123.9

______________________________________________
(1)
Excluding $100 million expansion feature.
Average borrowings during the three months ended March 31, 2016 and 2015 were $78.1 million and $30.4 million , respectively, with amounts borrowed at any one time outstanding ranging from $10.0 million to $200.0 million .
Off-Balance Sheet Arrangements
There have been no material changes to the information provided in our Annual Report on Form 10-K for the year ended December 31, 2015 , as filed with the SEC on February 26, 2016 , regarding off-balance sheet arrangements.
Critical Accounting Policies and Estimates
There have been no changes during this quarter to our critical accounting policies as discussed in our Annual Report on Form 10-K for the year ended December 31, 2015 , as filed with the SEC on February 26, 2016 .

FORWARD-LOOKING STATEMENTS
Except for historical information, the statements made in this Quarterly Report on Form 10-Q are forward-looking statements made pursuant to the safe-harbor provisions of the Private Securities Litigation Reform Act of 1995. Forward-looking statements are based on certain assumptions or estimates, discuss future expectations, describe future plans and strategies, contain projections of results of operations or of financial conditions or state other forward-looking information. Our ability to predict results or the actual effect of future plans or strategies is inherently uncertain.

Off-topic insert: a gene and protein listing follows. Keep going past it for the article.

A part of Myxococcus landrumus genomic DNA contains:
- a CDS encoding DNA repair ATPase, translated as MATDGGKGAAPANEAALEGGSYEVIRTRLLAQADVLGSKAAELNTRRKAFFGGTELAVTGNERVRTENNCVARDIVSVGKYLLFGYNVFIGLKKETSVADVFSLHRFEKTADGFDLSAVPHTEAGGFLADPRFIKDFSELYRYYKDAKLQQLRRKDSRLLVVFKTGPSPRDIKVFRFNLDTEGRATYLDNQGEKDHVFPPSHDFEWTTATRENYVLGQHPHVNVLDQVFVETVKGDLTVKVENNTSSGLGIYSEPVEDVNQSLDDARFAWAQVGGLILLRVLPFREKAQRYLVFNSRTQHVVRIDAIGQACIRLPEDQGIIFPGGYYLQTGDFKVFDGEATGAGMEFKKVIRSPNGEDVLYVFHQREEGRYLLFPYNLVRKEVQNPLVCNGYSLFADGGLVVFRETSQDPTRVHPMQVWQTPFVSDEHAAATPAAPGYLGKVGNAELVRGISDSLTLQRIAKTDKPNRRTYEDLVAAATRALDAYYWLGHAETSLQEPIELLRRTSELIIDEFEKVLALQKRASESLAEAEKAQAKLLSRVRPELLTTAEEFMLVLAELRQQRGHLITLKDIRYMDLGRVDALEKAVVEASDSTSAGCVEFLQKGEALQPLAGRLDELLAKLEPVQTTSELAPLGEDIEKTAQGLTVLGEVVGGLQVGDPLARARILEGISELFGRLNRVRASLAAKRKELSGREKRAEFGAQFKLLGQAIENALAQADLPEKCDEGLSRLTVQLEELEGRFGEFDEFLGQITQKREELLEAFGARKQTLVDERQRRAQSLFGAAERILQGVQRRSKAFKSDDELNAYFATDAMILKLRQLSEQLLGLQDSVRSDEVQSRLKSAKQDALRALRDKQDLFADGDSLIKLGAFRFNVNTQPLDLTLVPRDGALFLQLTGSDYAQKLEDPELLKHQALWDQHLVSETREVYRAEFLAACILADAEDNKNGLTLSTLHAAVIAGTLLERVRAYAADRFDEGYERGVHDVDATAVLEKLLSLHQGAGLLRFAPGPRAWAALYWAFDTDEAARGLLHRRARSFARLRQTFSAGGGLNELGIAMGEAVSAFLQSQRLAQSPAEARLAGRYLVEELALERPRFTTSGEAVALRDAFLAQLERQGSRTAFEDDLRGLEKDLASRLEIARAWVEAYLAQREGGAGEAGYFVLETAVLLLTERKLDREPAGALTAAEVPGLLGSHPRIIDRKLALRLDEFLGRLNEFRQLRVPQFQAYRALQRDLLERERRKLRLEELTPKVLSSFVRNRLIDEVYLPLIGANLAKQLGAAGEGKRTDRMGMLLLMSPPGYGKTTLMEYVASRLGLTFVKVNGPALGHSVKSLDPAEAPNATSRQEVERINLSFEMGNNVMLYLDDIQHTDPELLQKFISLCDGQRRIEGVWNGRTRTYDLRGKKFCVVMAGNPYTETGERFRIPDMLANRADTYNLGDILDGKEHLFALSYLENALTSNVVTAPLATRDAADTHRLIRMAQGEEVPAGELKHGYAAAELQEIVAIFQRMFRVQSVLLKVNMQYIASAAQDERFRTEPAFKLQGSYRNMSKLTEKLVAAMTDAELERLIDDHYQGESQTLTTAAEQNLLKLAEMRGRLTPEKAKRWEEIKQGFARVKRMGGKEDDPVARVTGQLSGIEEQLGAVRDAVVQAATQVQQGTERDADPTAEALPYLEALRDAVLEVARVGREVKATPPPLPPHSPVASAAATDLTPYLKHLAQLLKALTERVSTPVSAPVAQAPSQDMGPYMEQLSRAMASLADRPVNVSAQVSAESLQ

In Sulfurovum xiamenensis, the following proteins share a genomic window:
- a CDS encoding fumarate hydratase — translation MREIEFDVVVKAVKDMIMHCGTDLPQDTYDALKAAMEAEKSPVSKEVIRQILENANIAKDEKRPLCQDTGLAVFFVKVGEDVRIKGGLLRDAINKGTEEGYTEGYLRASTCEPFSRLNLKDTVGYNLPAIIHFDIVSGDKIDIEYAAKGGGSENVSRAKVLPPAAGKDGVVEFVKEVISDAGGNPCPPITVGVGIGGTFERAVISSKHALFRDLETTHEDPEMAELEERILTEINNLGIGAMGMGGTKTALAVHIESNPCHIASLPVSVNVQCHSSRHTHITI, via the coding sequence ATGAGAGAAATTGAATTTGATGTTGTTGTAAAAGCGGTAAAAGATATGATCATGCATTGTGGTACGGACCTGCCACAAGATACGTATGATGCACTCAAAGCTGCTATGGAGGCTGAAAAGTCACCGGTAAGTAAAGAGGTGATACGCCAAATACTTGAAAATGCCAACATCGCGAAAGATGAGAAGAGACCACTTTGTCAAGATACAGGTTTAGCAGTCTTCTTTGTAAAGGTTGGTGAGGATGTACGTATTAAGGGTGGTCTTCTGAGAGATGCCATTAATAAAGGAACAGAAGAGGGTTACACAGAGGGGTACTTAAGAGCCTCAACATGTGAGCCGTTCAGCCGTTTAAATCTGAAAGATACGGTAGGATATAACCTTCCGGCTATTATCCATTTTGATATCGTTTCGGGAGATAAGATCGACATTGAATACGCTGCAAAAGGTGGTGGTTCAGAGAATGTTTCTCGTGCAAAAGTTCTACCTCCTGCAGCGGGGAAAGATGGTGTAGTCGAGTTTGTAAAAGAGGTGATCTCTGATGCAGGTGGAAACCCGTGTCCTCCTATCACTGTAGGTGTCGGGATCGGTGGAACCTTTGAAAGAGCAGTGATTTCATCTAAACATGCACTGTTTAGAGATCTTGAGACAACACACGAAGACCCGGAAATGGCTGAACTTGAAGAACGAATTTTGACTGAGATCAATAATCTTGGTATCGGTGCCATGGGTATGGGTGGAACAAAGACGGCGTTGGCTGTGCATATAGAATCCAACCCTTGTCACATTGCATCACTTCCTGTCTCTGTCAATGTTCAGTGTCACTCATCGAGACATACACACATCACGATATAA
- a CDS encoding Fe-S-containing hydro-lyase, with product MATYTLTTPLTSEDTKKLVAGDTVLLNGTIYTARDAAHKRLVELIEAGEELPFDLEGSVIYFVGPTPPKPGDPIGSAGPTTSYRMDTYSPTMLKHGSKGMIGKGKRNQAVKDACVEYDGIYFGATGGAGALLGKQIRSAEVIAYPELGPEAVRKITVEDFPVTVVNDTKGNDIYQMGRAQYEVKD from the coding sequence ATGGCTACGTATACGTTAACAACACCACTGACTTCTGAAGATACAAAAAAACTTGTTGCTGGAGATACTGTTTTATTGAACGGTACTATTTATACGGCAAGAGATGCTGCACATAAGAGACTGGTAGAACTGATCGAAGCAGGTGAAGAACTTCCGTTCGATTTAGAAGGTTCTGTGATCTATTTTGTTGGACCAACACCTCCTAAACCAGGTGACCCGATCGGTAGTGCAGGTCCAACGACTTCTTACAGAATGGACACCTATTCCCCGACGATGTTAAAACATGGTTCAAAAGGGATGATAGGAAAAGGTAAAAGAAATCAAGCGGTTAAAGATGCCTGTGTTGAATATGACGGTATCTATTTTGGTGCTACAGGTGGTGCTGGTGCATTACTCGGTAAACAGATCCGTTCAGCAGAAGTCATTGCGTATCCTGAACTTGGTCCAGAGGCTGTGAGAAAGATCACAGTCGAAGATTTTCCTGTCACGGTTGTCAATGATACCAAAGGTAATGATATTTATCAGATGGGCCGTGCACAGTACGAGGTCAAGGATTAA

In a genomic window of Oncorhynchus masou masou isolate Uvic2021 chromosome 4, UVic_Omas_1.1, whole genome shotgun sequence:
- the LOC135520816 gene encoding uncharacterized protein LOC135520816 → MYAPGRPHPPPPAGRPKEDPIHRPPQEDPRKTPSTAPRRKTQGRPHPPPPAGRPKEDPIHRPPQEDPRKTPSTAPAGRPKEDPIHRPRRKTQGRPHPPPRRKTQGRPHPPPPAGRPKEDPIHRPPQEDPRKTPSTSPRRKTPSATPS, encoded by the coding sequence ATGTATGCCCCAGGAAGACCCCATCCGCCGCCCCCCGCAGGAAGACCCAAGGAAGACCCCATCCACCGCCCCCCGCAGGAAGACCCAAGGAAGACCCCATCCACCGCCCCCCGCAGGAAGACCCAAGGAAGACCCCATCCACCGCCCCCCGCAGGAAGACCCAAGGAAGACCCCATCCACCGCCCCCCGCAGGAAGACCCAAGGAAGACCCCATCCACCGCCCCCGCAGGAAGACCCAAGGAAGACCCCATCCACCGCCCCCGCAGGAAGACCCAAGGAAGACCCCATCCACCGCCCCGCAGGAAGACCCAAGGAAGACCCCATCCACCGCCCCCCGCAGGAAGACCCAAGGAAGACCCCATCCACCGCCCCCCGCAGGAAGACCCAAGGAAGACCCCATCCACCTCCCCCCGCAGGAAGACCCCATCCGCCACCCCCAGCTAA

Although we believe that the expectations reflected in such forward-looking statements are based on reasonable assumptions, actual results and performance could differ materially from those set forth in the forward-looking statements. Forward-looking statements in some cases can be identified by the use of words such as “may,” “will,” “should,” “potential,” “intend,” “expect,” “seek,” “anticipate,” “estimate,” “believe,” “could,” “would,” “project,” “predict,” “continue,” “plan,” “propose” or other similar words or expressions. These forward-looking statements are made only as of the date of this Form 10-Q and are based on our current intent, beliefs, plans and expectations. They involve risks and uncertainties that could cause actual future results, performance or developments to differ materially from those described in or implied by such forward-looking statements and historical results.